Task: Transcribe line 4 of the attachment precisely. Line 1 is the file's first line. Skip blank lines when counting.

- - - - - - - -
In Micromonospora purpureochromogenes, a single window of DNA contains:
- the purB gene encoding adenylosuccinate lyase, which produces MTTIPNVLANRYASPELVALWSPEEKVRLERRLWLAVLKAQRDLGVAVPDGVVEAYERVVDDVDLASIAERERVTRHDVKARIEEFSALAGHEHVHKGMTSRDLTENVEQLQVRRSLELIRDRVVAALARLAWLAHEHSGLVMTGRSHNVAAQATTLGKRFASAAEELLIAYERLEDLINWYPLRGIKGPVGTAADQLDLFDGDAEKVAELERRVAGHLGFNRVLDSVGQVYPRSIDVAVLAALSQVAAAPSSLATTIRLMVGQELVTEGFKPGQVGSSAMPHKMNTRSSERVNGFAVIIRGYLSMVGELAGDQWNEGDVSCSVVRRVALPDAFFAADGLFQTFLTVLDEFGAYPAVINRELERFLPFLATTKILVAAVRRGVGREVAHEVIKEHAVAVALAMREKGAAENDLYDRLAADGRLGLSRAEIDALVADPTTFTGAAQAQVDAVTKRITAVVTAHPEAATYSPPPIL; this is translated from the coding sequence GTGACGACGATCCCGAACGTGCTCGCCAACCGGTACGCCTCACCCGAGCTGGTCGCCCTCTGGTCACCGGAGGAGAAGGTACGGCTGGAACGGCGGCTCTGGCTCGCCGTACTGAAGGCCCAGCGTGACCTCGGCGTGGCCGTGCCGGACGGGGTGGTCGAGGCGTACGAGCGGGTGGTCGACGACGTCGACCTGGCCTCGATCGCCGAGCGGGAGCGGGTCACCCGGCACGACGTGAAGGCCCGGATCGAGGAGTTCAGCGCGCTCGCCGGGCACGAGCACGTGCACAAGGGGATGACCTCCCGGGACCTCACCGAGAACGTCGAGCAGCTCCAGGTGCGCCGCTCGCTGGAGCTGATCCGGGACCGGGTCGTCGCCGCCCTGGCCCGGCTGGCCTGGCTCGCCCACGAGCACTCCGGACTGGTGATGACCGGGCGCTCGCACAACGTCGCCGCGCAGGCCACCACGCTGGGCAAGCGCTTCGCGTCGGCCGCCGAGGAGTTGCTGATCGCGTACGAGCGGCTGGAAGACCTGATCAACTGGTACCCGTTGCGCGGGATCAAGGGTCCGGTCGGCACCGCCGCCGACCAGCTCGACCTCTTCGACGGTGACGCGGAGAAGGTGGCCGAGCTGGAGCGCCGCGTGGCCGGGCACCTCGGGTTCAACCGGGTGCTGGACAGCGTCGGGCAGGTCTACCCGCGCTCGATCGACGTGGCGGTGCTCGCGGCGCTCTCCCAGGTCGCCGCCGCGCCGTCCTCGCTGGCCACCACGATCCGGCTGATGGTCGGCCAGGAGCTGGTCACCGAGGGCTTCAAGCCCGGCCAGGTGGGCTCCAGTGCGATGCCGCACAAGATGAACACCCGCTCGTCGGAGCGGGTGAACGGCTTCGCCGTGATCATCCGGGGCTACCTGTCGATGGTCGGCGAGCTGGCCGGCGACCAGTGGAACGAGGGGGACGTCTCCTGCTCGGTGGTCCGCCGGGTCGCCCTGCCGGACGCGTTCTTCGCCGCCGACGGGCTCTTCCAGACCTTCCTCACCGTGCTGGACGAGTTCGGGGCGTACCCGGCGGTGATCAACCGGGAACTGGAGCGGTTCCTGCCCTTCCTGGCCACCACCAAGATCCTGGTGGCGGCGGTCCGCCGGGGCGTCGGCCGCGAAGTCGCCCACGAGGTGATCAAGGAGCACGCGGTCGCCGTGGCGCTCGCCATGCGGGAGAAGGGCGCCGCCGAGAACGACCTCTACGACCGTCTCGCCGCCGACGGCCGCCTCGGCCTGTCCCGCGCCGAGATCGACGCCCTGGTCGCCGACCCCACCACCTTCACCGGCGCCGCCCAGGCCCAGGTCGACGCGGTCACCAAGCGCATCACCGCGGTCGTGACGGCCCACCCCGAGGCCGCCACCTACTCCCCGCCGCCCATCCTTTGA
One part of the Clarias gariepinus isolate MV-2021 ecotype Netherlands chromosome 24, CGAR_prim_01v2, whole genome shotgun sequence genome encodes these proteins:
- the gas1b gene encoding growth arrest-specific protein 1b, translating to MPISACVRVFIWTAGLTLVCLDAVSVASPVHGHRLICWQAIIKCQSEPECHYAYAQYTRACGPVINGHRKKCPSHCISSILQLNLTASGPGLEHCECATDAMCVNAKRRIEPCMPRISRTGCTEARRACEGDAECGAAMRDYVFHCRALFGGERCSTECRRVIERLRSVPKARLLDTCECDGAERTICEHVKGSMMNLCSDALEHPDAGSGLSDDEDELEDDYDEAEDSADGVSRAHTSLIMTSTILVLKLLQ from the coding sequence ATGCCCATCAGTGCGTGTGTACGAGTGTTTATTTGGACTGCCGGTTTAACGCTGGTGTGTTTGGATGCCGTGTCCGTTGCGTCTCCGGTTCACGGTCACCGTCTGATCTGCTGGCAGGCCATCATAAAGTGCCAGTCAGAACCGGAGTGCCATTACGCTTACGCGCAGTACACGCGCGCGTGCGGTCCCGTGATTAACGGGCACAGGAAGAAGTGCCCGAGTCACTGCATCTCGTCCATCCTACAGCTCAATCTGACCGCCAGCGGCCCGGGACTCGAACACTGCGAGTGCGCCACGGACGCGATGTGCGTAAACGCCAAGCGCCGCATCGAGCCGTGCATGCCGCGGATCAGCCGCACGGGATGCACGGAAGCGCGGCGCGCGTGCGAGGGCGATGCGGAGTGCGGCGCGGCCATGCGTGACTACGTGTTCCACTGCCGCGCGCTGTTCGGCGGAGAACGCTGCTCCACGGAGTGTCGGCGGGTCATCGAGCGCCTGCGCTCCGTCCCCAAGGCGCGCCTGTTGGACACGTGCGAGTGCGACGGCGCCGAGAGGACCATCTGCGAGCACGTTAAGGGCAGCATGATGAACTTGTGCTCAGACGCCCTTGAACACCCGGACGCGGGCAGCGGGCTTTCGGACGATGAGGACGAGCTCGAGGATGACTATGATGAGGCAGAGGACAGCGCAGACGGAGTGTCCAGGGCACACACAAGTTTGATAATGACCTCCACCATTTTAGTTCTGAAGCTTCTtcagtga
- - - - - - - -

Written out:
- the gas1b gene encoding growth arrest-specific protein 1b, translating to MPISACVRVFIWTAGLTLVCLDAVSVASPVHGHRLICWQAIIKCQSEPECHYAYAQYTRACGPVINGHRKKCPSHCISSILQLNLTASGPGLEHCECATDAMCVNAKRRIEPCMPRISRTGCTEARRACEGDAECGAAMRDYVFHCRALFGGERCSTECRRVIERLRSVPKARLLDTCECDGAERTICEHVKGSMMNLCSDALEHPDAGSGLSDDEDELEDDYDEAEDSADGVSRAHTSLIMTSTILVLKLLQ from the coding sequence ATGCCCATCAGTGCGTGTGTACGAGTGTTTATTTGGACTGCCGGTTTAACGCTGGTGTGTTTGGATGCCGTGTCCGTTGCGTCTCCGGTTCACGGTCACCGTCTGATCTGCTGGCAGGCCATCATAAAGTGCCAGTCAGAACCGGAGTGCCATTACGCTTACGCGCAGTACACGCGCGCGTGCGGTCCCGTGATTAACGGGCACAGGAAGAAGTGCCCGAGTCACTGCATCTCGTCCATCCTACAGCTCAATCTGACCGCCAGCGGCCCGGGACTCGAACACTGCGAGTGCGCCACGGACGCGATGTGCGTAAACGCCAAGCGCCGCATCGAGCCGTGCATGCCGCGGATCAGCCGCACGGGATGCACGGAAGCGCGGCGCGCGTGCGAGGGCGATGCGGAGTGCGGCGCGGCCATGCGTGACTACGTGTTCCACTGCCGCGCGCTGTTCGGCGGAGAACGCTGCTCCACGGAGTGTCGGCGGGTCATCGAGCGCCTGCGCTCCGTCCCCAAGGCGCGCCTGTTGGACACGTGCGAGTGCGACGGCGCCGAGAGGACCATCTGCGAGCACGTTAAGGGCAGCATGATGAACTTGTGCTCAGACGCCCTTGAACACCCGGACGCGGGCAGCGGGCTTTCGGACGATGAGGACGAGCTCGAGGATGACTATGATGAGGCAGAGGACAGCGCAGACGGAGTGTCCAGGGCACACACAAGTTTGATAATGACCTCCACCATTTTAGTTCTGAAGCTTCTtcagtga